As always, thank you for reading and sharing my blog! I am an independent poet, author, and singer/songwriter and I have my own ebay business to keep me as flexible as possible. But, writing takes time and if you appreciate what I do, if you have been moved or made to think by my writing, OR have just enjoyed something on my blog, please throw a buck or two in my tip jar! Your kind contribution may buy me a cup of coffee out at my next writing session. Click my easy paypal “tip jar” link that follows and THANKS! -Luke
Check this one out, peeps! It’s worth your four minutes. I don’t have much to add to Hank’s presentation on this one 🙂
Have a great week! -Luke
My friends, be human. And tell those who mean something to you that they do. -Luke
Not much to say. This is just a very good admonition from Hank Green.
Have a great week! -Luke
I often do some writing and editing at several local coffee shops. There is something about the energy I get from being around other people, mostly strangers, that draws words out of me.
Most of my visits to those diner-style coffee shops are uneventful. Some, more eventful. Others, very profound. (Even if only in a subtle way)
Two days ago, I stopped by my favorite local haunt to spend an hour editing the final draft of my new book, read a bit, and get a few cups of java down in me. The place was nearly empty when I arrived. After 30 minutes, I was the only customer there.
As I edited, I heard the shift manager complaining to the cook about the state of some other employees who call in often, are late, or just no-call/no-shows. The two men commiserated a bit as they swept the floor, rolled utensils tightly in paper napkins, and did other tasks. Also, the manager called some servers on the phone in an attempt to shore-up the schedule for the rest of the week. He was only partially successful it seemed.
Then, a young (maybe 16 or 17 year old) waitress showed up. As she was walking in, the manager met her at the door, motioning with his arms in an “I don’t need you here” fashion. She walked in anyway, asking what the deal was. He explained that she had called in with only minutes notice a few days prior, put the rest of that day’s workers in a bind, and that he was considering firing her. She attempted to smooth the situation over, but wasn’t successful and left. A few minutes later, she came back in with a middle-aged man and both walked toward the manager. I thought to myself, “This may turn into a blow-out,” and readied my camera phone just in case a video-worthy event took place. I have seen too many things get out of hand over the years and I am a bit edgy when I see people possibly heading toward a serious contention. I figured this guy might be “dad” coming in to straighten the boss out on behalf of his daughter.
The man and the manager started talking about the situation… and I was wonderfully surprised. I am a sucker for civil conversation. I absolutely love engaging in respectful discourse, even if the participants don’t agree on a particular matter. Also, I so rarely observe disagreeing parties in person or on social media who are able to succinctly present their case, hear the other’s, discuss both sides, and then achieve an amicable resolution, respectfully disagree, or agree on something that was previously disagreed on. Beyond that, observing a person change his or her mind on a firmly held position in 2015 is nigh to seeing a unicorn at the park.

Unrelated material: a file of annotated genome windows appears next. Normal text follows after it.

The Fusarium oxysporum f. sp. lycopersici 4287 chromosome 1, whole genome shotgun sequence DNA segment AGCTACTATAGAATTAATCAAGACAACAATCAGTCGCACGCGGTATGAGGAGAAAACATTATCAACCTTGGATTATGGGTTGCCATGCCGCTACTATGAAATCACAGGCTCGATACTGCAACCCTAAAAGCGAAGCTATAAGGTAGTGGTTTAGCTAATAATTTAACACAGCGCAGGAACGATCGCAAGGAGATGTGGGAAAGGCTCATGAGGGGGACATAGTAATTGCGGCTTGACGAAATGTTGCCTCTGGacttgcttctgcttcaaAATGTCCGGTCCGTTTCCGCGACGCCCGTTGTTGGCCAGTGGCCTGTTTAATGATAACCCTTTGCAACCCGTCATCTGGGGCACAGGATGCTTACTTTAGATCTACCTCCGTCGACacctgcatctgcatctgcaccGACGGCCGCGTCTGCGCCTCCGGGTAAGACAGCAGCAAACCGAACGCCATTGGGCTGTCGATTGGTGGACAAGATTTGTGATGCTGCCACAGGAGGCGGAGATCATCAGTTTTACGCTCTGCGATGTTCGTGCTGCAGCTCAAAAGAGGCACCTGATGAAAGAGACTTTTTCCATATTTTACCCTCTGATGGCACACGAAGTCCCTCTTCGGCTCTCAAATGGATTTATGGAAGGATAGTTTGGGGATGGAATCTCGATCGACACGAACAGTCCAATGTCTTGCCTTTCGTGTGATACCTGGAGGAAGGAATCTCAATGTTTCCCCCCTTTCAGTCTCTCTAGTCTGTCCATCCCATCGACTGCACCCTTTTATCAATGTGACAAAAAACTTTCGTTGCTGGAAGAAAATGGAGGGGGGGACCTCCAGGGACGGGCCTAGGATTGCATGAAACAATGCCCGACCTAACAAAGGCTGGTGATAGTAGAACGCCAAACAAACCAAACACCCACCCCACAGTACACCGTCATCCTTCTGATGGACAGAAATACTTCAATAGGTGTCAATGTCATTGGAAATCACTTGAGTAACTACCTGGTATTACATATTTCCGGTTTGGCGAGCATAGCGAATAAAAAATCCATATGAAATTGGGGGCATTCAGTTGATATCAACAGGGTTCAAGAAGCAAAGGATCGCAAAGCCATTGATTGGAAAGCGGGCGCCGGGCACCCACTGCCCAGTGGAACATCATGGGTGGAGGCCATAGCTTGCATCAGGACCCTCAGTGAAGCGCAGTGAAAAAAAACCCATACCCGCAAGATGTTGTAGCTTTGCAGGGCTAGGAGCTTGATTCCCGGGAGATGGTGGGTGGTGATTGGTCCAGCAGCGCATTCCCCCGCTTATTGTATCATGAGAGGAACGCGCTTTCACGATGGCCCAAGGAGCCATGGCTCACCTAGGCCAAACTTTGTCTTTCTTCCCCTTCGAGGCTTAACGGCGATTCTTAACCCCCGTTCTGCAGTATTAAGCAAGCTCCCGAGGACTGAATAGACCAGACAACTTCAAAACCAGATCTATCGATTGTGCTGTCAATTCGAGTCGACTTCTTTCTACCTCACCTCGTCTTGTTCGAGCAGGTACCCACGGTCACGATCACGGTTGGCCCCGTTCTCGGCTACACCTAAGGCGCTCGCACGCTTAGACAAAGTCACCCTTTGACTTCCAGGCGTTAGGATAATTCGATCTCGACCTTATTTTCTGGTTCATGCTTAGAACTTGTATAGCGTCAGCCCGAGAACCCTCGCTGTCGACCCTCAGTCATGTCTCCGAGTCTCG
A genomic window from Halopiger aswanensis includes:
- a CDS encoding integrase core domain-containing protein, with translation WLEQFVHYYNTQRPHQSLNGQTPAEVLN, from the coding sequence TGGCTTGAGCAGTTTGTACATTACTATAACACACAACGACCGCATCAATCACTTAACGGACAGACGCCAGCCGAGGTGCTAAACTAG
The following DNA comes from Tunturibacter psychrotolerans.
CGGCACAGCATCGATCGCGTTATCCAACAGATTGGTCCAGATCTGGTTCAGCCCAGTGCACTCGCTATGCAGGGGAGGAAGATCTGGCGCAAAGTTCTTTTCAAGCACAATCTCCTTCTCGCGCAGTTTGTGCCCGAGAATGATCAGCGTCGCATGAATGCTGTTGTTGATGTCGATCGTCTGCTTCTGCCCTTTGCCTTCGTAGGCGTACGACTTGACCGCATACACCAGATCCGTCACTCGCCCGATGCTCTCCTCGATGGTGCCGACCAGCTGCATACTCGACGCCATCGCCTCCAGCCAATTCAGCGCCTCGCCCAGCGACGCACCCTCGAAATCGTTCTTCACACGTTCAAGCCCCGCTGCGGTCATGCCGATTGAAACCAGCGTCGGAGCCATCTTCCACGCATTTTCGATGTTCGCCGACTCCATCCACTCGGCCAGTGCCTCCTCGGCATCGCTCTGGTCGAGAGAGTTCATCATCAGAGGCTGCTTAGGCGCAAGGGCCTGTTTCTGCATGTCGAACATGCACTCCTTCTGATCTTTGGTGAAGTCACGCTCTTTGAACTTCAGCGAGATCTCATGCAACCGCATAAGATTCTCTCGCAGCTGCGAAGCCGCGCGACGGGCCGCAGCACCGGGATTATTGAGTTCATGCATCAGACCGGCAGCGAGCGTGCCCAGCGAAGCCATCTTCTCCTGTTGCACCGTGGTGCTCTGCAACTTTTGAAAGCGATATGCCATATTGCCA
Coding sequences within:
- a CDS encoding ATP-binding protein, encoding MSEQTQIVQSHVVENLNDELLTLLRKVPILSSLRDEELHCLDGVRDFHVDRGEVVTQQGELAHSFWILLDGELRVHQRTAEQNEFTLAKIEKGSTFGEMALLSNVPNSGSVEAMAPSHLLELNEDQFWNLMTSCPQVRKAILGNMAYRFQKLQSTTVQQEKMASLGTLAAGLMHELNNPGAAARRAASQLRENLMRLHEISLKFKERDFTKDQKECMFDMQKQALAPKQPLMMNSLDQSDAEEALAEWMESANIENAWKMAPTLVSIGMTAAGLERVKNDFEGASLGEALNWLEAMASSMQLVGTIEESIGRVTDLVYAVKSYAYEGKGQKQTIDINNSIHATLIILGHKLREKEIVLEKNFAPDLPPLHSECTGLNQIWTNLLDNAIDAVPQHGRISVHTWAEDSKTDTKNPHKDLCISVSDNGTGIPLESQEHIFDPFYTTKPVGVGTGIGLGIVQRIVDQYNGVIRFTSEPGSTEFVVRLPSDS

Due to my persuasions regarding discourse, I was very happy to observe the manager express his concerns about the server’s performance and reliability in a respectful way and with an even temper. Then, the father-figure apologized for the issues on behalf of the girl. He asked for a second chance for the girl and gave credibility to the manager’s concerns. Also, the girl assured the manager of her commitment to do better and genuinely gave heed to his concerns. After some more conversation and consideration, the manager allowed for a write-up rather than firing. He clearly shared his expectations, which were reasonable, and the consequences present if they were not met. All parties ended the conversation respectfully, amicably, having reached a common position, and asserting a common goal. Not one voice had even been raised through the whole parley. I had to pinch myself.
I know that was a boring, everyday type of story. But, there is a great lesson to be gained. That being, our abilities to deal with other people, have conflicts, argue, discourse, and find common ground (or not) are “everyday” skills. They aren’t just for a college debate class, the board room, marriage counseling, or when some aspect of a relationship breaks down. Those abilities are for the coffee shop, for Facebook threads, for our home, for our friends, and even for our enemies.
Witnessing that interaction between three strangers encouraged me. I personally hope to do as well the next time I have some type of disagreement. Fellow humans, we’ve come a long way. We still have a long way to go. Pass the love on! 🙂
Here is a related TED talk by William Ury that I very much enjoy. If you have a spare 20 minutes, it would be worth your time.